Workplace safety issues While a gleaming corporate headquarters may not entail the same life and death risks as an oil rig or a construction site, safety issues are just as big of a problem in today’s offices as they are at work sites that require heavier duty physical labor. After all, the vast majority of office work today requires behaviors and motions the human body wasn’t designed to repeat or endure for hours on end. Typing, mousing, and even sitting for 8 hours a day is directly responsible for the wide range of Musculoskeletal Disorders (MSDs), Repetitive Strain Injuries (RSIs) and other health problems so many employees suffer today.

Still, despite these realities, workplace safety issues are rarely a topic of discussion in many white collar workplaces; in fact, there is often a culture of suppression, as many employees fear the repercussions of speaking up. Here are a few ways talking about workplace safety issues can be great for your company:

1) Improves the Company Bottom Line.

Addressing workplace safety issues is key. Not just in making employees more comfortable, but also in increasing productivity rates. It can also have an effect on reducing the cost of workers’ compensation claims. These initiatives will help in improving the company bottom line.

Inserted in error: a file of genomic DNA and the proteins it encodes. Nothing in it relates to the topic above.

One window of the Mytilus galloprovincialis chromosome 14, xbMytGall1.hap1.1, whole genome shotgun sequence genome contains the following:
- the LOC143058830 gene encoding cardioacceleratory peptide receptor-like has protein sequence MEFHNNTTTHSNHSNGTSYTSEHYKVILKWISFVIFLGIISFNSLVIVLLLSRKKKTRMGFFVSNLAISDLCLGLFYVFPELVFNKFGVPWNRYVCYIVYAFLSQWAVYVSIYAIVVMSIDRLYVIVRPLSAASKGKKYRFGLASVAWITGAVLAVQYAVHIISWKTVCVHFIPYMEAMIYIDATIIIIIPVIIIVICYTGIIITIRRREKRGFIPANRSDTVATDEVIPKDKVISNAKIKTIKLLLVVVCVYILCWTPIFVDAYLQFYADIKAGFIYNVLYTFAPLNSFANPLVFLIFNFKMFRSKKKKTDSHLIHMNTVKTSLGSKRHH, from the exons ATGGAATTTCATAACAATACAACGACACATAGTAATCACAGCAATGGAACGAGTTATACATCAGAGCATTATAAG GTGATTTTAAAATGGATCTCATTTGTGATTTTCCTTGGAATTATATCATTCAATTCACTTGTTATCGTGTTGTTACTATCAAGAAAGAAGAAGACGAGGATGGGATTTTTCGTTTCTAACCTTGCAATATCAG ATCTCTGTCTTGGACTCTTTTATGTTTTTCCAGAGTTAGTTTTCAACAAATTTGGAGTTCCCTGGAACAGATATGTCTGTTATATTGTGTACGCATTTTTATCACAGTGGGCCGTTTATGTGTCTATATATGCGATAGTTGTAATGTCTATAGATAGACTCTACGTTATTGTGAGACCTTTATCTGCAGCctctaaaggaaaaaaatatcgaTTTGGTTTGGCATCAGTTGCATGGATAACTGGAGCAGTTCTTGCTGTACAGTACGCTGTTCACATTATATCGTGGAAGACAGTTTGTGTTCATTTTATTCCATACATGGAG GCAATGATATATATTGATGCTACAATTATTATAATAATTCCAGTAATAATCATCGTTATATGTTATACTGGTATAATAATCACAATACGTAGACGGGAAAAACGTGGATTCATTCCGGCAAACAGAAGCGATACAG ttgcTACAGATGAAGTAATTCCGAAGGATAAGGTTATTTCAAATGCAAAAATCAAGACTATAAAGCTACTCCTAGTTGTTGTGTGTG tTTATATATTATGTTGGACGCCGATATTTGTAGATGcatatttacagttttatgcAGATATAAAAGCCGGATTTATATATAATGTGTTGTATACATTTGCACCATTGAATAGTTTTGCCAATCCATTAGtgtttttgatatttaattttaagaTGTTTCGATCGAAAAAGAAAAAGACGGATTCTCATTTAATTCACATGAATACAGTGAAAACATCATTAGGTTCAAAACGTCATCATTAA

2) Gets the Conversation Going.

In order to fix safety issues, you have to know what they are. One discussion will spill into many, creating an environment in which employees are encouraged to speak up without fear. It also encourages employees to support one another and brainstorm solutions, whether that’s implementing a new training program or getting the company to invest in new ergonomic keyboards to guard against RSIs.

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3) Demonstrates Support.

Employees that feel supported in body and mind are more invested in the company and in their jobs. This makes them more likely to stay long term and more committed to devising innovative solutions for big problems.

For more on this topic, we highly recommend reading the article, Creating a Safety Culture Often Hinges on Buy-In From Frontline Employees. Though it pertains more directly to extremely hazardous workplaces, there is still much to be gleaned for the office working environment as well.

How do you keep things safe in the workplace? Let us know in the comments below.